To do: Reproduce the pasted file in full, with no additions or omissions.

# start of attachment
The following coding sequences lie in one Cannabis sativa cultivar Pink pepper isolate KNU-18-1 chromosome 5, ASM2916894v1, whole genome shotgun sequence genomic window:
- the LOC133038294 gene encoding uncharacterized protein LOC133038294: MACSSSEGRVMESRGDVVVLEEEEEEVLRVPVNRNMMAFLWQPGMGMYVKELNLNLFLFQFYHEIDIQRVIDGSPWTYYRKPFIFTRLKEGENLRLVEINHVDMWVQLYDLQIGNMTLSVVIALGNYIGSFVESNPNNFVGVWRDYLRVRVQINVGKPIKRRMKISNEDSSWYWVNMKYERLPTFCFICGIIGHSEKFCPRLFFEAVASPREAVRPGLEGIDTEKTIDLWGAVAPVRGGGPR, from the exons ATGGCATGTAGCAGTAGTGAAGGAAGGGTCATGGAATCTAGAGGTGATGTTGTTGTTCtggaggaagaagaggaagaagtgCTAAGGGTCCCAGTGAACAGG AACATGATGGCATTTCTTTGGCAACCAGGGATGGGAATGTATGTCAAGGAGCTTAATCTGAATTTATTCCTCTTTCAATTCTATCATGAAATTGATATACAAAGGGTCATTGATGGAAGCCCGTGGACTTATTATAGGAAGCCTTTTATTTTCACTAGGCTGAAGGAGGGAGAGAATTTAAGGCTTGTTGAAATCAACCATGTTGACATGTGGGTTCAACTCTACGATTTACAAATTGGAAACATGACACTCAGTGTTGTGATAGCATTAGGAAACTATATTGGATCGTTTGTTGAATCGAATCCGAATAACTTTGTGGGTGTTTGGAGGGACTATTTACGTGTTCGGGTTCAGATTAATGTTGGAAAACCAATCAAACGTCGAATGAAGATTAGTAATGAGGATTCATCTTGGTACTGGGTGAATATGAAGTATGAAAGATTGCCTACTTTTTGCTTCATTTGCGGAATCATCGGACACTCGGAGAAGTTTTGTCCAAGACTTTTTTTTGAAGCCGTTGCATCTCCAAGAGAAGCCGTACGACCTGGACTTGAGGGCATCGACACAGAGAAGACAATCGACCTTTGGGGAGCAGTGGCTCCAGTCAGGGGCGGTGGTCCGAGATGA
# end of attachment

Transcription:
The following coding sequences lie in one Cannabis sativa cultivar Pink pepper isolate KNU-18-1 chromosome 5, ASM2916894v1, whole genome shotgun sequence genomic window:
- the LOC133038294 gene encoding uncharacterized protein LOC133038294: MACSSSEGRVMESRGDVVVLEEEEEEVLRVPVNRNMMAFLWQPGMGMYVKELNLNLFLFQFYHEIDIQRVIDGSPWTYYRKPFIFTRLKEGENLRLVEINHVDMWVQLYDLQIGNMTLSVVIALGNYIGSFVESNPNNFVGVWRDYLRVRVQINVGKPIKRRMKISNEDSSWYWVNMKYERLPTFCFICGIIGHSEKFCPRLFFEAVASPREAVRPGLEGIDTEKTIDLWGAVAPVRGGGPR, from the exons ATGGCATGTAGCAGTAGTGAAGGAAGGGTCATGGAATCTAGAGGTGATGTTGTTGTTCtggaggaagaagaggaagaagtgCTAAGGGTCCCAGTGAACAGG AACATGATGGCATTTCTTTGGCAACCAGGGATGGGAATGTATGTCAAGGAGCTTAATCTGAATTTATTCCTCTTTCAATTCTATCATGAAATTGATATACAAAGGGTCATTGATGGAAGCCCGTGGACTTATTATAGGAAGCCTTTTATTTTCACTAGGCTGAAGGAGGGAGAGAATTTAAGGCTTGTTGAAATCAACCATGTTGACATGTGGGTTCAACTCTACGATTTACAAATTGGAAACATGACACTCAGTGTTGTGATAGCATTAGGAAACTATATTGGATCGTTTGTTGAATCGAATCCGAATAACTTTGTGGGTGTTTGGAGGGACTATTTACGTGTTCGGGTTCAGATTAATGTTGGAAAACCAATCAAACGTCGAATGAAGATTAGTAATGAGGATTCATCTTGGTACTGGGTGAATATGAAGTATGAAAGATTGCCTACTTTTTGCTTCATTTGCGGAATCATCGGACACTCGGAGAAGTTTTGTCCAAGACTTTTTTTTGAAGCCGTTGCATCTCCAAGAGAAGCCGTACGACCTGGACTTGAGGGCATCGACACAGAGAAGACAATCGACCTTTGGGGAGCAGTGGCTCCAGTCAGGGGCGGTGGTCCGAGATGA